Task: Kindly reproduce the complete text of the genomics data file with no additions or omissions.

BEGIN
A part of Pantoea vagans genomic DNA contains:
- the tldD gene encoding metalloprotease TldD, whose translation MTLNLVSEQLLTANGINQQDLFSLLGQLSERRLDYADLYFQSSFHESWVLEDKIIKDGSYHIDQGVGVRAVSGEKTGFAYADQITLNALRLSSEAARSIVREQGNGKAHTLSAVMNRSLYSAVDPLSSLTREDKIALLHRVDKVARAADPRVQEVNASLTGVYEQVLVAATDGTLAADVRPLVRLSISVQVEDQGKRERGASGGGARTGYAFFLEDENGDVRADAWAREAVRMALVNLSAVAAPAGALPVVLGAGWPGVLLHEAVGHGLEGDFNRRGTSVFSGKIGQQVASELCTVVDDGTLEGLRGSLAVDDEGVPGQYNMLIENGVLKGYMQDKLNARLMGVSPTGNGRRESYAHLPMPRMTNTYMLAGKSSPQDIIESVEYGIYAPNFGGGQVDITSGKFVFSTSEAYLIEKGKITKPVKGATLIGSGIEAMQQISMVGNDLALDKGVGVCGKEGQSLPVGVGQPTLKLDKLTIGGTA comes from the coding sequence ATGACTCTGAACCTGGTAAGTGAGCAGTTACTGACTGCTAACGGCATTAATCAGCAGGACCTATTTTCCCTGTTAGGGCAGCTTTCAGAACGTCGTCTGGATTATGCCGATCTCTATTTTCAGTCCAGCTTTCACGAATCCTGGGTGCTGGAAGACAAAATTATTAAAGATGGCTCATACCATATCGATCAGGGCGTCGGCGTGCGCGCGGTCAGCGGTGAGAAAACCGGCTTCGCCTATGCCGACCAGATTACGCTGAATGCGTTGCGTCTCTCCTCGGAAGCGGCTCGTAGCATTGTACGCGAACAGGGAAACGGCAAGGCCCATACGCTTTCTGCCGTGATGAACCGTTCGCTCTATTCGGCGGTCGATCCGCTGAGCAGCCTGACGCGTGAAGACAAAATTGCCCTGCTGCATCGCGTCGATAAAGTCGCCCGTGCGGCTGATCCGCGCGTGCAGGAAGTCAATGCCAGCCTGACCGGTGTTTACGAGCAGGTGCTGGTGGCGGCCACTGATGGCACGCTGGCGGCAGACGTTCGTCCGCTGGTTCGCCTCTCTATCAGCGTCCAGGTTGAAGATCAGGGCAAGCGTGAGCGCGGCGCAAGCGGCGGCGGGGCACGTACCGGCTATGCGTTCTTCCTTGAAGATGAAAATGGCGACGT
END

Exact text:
A part of Pantoea vagans genomic DNA contains:
- the tldD gene encoding metalloprotease TldD, whose translation MTLNLVSEQLLTANGINQQDLFSLLGQLSERRLDYADLYFQSSFHESWVLEDKIIKDGSYHIDQGVGVRAVSGEKTGFAYADQITLNALRLSSEAARSIVREQGNGKAHTLSAVMNRSLYSAVDPLSSLTREDKIALLHRVDKVARAADPRVQEVNASLTGVYEQVLVAATDGTLAADVRPLVRLSISVQVEDQGKRERGASGGGARTGYAFFLEDENGDVRADAWAREAVRMALVNLSAVAAPAGALPVVLGAGWPGVLLHEAVGHGLEGDFNRRGTSVFSGKIGQQVASELCTVVDDGTLEGLRGSLAVDDEGVPGQYNMLIENGVLKGYMQDKLNARLMGVSPTGNGRRESYAHLPMPRMTNTYMLAGKSSPQDIIESVEYGIYAPNFGGGQVDITSGKFVFSTSEAYLIEKGKITKPVKGATLIGSGIEAMQQISMVGNDLALDKGVGVCGKEGQSLPVGVGQPTLKLDKLTIGGTA comes from the coding sequence ATGACTCTGAACCTGGTAAGTGAGCAGTTACTGACTGCTAACGGCATTAATCAGCAGGACCTATTTTCCCTGTTAGGGCAGCTTTCAGAACGTCGTCTGGATTATGCCGATCTCTATTTTCAGTCCAGCTTTCACGAATCCTGGGTGCTGGAAGACAAAATTATTAAAGATGGCTCATACCATATCGATCAGGGCGTCGGCGTGCGCGCGGTCAGCGGTGAGAAAACCGGCTTCGCCTATGCCGACCAGATTACGCTGAATGCGTTGCGTCTCTCCTCGGAAGCGGCTCGTAGCATTGTACGCGAACAGGGAAACGGCAAGGCCCATACGCTTTCTGCCGTGATGAACCGTTCGCTCTATTCGGCGGTCGATCCGCTGAGCAGCCTGACGCGTGAAGACAAAATTGCCCTGCTGCATCGCGTCGATAAAGTCGCCCGTGCGGCTGATCCGCGCGTGCAGGAAGTCAATGCCAGCCTGACCGGTGTTTACGAGCAGGTGCTGGTGGCGGCCACTGATGGCACGCTGGCGGCAGACGTTCGTCCGCTGGTTCGCCTCTCTATCAGCGTCCAGGTTGAAGATCAGGGCAAGCGTGAGCGCGGCGCAAGCGGCGGCGGGGCACGTACCGGCTATGCGTTCTTCCTTGAAGATGAAAATGGCGACGT